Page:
North Central Iowa
Tom Larson says there is very little aphid activity throughout his territory. Continue to scout those fields and ready to spray if numbers reach threshold. Tom has received many calls regarding plant health applications on corn hybrids. Unfortunately, there is not a “one-size-fits-all” answer. Some of the “racehorse” hybrids could benefit from such an application, but he says said you really need to know your hybrid characteristics to get a clearer picture of additional benefits of a plant health application.
East Central Iowa
Many farmers are choosing whether or not they’re going apply fungicides or not because most of the corn in Brad Beatty’s territory is in the perfect growth stage to apply fungicides. With the high humidity, continued wet weather pattern and sticky nights, Brad has seen a lot of Eyespot, Common Rust and Gray Leaf Spot. This could be the year that fungicides payoff big. Insects are starting in soybeans; Brad has seen the highest number of clover worms in more than 20 years. Although clover worms are usually are not a problem, they can do great damage when compiled with Japanese beetles, Asian beetles and low aphid numbers. He has seen damage as large as 20% defoliation. Farmers may want to put fungicides and/or herbicide in the mix while they applying insecticide to get the highest possible yields.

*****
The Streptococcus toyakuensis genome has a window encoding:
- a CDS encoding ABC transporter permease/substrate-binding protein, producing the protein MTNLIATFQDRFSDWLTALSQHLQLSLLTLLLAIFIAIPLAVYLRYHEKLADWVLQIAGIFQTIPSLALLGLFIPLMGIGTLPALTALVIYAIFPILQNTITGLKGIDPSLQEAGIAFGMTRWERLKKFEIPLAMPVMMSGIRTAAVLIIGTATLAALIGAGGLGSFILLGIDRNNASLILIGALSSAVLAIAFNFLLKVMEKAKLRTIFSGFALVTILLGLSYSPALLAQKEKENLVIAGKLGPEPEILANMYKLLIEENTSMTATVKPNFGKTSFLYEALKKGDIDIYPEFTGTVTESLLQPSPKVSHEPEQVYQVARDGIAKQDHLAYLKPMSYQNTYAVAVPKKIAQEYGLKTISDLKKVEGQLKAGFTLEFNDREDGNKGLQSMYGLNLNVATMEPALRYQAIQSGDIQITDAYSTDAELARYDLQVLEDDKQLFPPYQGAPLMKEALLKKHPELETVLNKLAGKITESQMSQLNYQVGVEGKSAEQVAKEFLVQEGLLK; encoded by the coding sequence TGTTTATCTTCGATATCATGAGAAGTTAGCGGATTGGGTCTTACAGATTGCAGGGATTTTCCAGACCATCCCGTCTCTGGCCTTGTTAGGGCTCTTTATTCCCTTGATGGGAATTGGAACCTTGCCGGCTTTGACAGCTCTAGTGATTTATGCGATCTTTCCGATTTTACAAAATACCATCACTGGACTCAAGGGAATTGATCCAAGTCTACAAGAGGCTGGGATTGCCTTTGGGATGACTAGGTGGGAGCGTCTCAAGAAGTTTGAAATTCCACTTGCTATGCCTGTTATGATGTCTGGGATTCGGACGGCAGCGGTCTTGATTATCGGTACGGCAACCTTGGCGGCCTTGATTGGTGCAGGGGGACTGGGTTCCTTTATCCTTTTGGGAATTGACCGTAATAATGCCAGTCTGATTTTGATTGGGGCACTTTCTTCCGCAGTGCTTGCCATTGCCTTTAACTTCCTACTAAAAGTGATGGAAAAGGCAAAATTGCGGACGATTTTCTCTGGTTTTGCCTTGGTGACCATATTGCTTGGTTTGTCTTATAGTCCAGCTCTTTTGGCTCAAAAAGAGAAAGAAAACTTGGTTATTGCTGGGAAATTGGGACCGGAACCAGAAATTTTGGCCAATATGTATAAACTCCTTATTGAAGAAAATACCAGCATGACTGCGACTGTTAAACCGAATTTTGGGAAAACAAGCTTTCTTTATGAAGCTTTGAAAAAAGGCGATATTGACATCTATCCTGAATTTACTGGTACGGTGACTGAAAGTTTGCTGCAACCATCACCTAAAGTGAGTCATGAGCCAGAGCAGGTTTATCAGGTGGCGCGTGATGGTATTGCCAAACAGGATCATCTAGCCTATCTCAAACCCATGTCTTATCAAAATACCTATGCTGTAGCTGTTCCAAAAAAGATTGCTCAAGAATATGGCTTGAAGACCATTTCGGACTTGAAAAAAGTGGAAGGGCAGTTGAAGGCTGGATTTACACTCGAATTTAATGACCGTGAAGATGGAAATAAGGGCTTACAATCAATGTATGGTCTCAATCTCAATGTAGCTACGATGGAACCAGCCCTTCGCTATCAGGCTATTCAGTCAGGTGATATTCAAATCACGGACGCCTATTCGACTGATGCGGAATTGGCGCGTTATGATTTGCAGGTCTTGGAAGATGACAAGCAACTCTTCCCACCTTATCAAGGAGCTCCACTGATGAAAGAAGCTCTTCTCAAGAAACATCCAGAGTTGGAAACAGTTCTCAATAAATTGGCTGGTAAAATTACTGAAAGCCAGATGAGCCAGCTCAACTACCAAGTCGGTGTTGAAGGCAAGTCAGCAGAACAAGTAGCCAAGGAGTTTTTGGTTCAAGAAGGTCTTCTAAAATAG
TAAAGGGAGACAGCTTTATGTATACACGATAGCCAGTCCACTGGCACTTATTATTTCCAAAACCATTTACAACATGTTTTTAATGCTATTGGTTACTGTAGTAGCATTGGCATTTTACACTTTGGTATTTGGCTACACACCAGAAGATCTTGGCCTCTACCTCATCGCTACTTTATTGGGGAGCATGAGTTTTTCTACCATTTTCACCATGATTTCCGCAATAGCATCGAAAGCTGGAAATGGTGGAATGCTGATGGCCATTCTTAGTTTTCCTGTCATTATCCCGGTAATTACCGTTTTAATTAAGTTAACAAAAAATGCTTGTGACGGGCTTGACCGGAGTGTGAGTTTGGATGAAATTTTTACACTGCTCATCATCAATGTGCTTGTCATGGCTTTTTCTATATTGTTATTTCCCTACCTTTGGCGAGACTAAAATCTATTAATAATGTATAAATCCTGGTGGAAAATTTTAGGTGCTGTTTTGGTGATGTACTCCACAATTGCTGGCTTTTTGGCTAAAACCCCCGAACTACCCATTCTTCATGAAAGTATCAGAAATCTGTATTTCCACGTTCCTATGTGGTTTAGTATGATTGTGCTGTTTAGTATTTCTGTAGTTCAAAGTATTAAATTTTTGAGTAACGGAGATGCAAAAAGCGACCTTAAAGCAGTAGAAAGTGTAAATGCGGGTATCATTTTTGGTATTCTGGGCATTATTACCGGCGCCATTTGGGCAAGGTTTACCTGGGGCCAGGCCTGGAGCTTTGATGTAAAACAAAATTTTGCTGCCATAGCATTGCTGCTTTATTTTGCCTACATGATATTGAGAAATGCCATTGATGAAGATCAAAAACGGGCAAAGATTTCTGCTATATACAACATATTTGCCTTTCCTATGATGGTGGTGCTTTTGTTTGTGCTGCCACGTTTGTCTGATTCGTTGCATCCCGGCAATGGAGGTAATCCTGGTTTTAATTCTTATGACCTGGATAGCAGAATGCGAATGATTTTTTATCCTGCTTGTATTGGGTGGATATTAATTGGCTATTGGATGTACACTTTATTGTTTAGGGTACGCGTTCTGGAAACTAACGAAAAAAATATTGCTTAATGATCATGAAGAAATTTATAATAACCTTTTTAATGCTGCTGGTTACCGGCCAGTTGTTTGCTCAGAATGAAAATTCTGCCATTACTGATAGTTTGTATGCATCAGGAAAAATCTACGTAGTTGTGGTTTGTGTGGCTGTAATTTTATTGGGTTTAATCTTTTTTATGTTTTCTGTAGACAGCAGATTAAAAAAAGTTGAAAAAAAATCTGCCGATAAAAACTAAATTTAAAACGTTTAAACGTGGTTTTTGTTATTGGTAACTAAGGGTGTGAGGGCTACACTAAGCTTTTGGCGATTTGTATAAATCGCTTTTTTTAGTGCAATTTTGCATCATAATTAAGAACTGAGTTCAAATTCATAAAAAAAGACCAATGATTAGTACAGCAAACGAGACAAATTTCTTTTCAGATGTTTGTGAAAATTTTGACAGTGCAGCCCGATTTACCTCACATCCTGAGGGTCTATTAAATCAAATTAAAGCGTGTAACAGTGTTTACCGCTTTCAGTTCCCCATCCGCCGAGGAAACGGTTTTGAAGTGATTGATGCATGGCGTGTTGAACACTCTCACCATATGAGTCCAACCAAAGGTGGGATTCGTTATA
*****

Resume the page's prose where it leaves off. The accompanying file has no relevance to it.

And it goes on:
South Central Iowa
The past week has seen better growing conditions, with the exception of the southeast corner, across Travis Slusher’s territory. The Indianola area saw tornado activity over the weekend with some isolated damage. Fortunately, Travis hasn’t seen any major insect or plant disease issues other than some random soybean aphids along the perimeters of fields and the usual leaf disease in the corn. He has seen come lodging in the corn because of shallow root systems due to the wet weather and some high winds form an earlier storm. There are a number of products in the area that have been applying fungicide to the corn and are getting ready to do the same on soybean acres in the next week or so.
The soybeans in Bart Peterson’s Central Iowa territory are from the R3 to R5 stage and the corn is at the R2 stage. He reports the farmers are scouting for aphids, and a little Sudden Death Syndrome (SDS) has been found in North Central Iowa. Fungicides are being sprayed on the corn and bean fields to help protect the plant health.
Crops in Eastern Nebraska have improved once again this week, but crops still vary in the growth and reproductive stages. Mike Lorenz has seen few to none aphids out in the fields. However, there have been very little sightings of bean leaf beetles. They are still receiving weekly showers but nothing compared to weeks past.
Mother Nature has kept South Dakota soggy to say the least, with rain showers twice this week. In Bill Eichacker’s western region, a record-breaking 18.5-inch hail stone fell! Soybean condition is behind last year with 66% in the R2 stage compared to 74% in 2009. Twenty-two percent of the soybeans are in the R4 stage. Corn is 47% in the R1 stage with some fields in the R2 stage. Bill says it won’t be long with the corn starting to dough. The growing degree weather has pushed the corn dramatically.